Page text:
Group lets injured troops train own canines as service dogs
The Sedalia (Mo.) Democrat/MCT
WARSAW — In a hotel room in Colorado, Chuck and Kate Daffron made a decision to change the lives of disabled veterans.
Out of that conversation, the Edwards couple decided to launch their non-profit organization Daffron Doghouse to help veterans train their own service dogs.
Chuck trained his own dog, Zeus, to help him with severe anxiety and to alert him when seizures or blackouts are about to occur.
While on a trip to Florida, Kate was watching Zeus when a homeless Vietnam veteran approached her. He commented on how beautiful he was and said, “These dogs know what we’ve gone through because these were the ones that were over there with us.”
She watched the man tear up before he walked away. This was the moment she realized: “We’ve done it for ourselves; we could help other people and we could train for other people.”
Chuck looks like a normal man on the outside, but on the inside it’s a different story. He joined the Army in 1990 and served in Desert Storm and in Somalia in 1993.
He transferred into the National Guard in 1994 and served as a military policeman until a shunt was placed in his brain to drain a cyst which prevented him from wearing his Kevlar protective headgear. He was medically discharged from the guard. The shunt was later removed and he resumed his guard duties. In 2006, he was allowed to re-enlist in the Army, where he served until April 2012.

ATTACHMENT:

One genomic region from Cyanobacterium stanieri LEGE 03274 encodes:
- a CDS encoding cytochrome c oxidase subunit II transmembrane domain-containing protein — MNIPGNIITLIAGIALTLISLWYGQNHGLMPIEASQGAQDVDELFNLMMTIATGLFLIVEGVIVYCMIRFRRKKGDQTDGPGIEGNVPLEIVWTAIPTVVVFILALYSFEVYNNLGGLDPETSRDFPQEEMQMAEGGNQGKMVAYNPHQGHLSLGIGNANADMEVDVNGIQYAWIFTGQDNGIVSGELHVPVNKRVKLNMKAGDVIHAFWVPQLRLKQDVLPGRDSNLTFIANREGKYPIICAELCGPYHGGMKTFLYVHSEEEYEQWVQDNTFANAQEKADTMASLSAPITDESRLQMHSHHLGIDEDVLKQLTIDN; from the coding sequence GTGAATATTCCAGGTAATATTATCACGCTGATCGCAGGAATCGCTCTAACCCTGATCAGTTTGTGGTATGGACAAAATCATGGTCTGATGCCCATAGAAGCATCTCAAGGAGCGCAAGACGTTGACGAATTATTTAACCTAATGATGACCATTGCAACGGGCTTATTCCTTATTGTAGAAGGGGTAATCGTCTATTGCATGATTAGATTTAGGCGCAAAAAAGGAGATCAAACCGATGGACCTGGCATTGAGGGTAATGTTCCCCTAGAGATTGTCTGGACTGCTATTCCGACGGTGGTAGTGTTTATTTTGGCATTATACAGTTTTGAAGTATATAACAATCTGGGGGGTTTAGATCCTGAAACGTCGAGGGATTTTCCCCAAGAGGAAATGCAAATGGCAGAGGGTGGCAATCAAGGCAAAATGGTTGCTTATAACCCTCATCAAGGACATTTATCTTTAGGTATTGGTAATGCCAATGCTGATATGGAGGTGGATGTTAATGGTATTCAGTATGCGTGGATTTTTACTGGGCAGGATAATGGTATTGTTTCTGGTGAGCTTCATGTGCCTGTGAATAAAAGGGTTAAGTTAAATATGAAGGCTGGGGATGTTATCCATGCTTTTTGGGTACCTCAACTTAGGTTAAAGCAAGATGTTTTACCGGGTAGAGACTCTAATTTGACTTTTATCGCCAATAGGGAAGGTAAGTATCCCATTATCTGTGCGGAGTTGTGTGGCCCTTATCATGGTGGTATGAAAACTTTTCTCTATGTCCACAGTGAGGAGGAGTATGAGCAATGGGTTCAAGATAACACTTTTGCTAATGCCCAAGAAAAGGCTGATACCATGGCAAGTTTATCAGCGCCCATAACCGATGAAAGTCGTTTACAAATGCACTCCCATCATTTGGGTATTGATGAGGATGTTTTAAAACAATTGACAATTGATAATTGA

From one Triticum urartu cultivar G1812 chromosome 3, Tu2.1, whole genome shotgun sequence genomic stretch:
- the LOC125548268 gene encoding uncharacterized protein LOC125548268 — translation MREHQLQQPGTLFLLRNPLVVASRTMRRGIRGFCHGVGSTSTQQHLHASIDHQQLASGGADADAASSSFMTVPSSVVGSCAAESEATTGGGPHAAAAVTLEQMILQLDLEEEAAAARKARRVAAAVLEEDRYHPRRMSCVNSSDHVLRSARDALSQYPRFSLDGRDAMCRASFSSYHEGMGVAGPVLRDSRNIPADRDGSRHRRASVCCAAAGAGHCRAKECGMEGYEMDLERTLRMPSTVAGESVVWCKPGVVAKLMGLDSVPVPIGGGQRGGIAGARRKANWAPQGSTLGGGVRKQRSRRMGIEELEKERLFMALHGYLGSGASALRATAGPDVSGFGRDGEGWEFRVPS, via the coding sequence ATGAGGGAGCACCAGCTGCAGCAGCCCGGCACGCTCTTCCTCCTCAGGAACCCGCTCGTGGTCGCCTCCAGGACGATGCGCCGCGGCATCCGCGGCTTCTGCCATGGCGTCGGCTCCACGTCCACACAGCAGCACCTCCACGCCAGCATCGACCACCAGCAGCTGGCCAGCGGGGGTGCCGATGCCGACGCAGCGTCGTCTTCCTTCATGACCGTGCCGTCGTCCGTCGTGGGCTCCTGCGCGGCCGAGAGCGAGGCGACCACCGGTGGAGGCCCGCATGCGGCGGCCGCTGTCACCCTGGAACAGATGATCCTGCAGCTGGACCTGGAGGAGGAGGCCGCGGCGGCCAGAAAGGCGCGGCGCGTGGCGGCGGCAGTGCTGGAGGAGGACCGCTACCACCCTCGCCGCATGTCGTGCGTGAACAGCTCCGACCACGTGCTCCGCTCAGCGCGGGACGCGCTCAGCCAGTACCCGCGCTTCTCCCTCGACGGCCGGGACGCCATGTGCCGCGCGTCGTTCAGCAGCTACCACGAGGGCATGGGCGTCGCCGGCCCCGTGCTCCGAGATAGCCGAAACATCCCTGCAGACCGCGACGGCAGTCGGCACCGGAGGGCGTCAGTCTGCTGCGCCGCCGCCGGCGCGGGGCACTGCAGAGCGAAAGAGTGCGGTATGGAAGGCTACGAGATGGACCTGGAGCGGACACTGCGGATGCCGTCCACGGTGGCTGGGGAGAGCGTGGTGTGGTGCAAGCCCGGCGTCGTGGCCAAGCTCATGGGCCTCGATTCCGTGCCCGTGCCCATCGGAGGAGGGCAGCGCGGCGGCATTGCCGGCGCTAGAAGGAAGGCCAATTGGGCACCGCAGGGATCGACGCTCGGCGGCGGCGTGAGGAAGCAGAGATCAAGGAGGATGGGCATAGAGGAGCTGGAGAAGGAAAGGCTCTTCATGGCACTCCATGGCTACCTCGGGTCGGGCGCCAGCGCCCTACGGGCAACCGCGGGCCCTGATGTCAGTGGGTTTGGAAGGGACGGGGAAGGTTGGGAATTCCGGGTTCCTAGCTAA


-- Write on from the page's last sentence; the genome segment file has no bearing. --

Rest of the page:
He suffered multiple injuries that led to surgeries on his knees, brain, hands and elbow. He has nerve damage in his back and neck, memory loss, blackouts and seizures. At 41 years old, on bad days he can’t walk halfway across a parking lot without having to stop.
His post traumatic stress was triggered in a major way in April 2010, when he went to Fort Polk, La., to train some troops who were getting ready to deploy. He was supposed to be an evaluator. He was uncomfortable because they used live amputees on the field to simulate the realism of war.
“When the big guns and the explosions started, he snapped. That’s the first time he had a wide awake flashback,” said wife Kate. “He’s had nightmares for years. He said this was different. He jumped in with the team and started shouting orders. He thought he was back in Mogadishu and needed to get his men out of there.”
Following this experience, he started having full-blown anxiety attacks when he was in public. Though he had processed the sights, the blood and the smells of battle, he never processed the sounds.
“I have total respect for these older veterans who dealt with a lot of this all their lives and never had any help. Even in Desert Storm, you didn’t talk about it,” said Kate.
Finding the answers with Zeus
The Daffrons found a way to assist Chuck with his PTSD and extreme anxiety through unconventional means.
“Back in 2009, we got Zeus as a 3-month old puppy with the intentions of trying to train him as a service dog for our now 15-year old daughter. She’s anaphylactic in about 10 different things,” Kate said.
His second job was going to be working with her special needs day care children. Chuck was Zeus’s primary trainer at the time. When he was about a year old, they decided to take a vacation to Florida. One day Chuck wasn’t feeling well and sat down on a park bench. He started leaning forward with his head in his hands. Zeus came up underneath him, pushed him back, put his paws on his lap and leaned up against him. He refused to let Chuck lean forward. The Daffrons wondered what was wrong with him and why he was acting this way.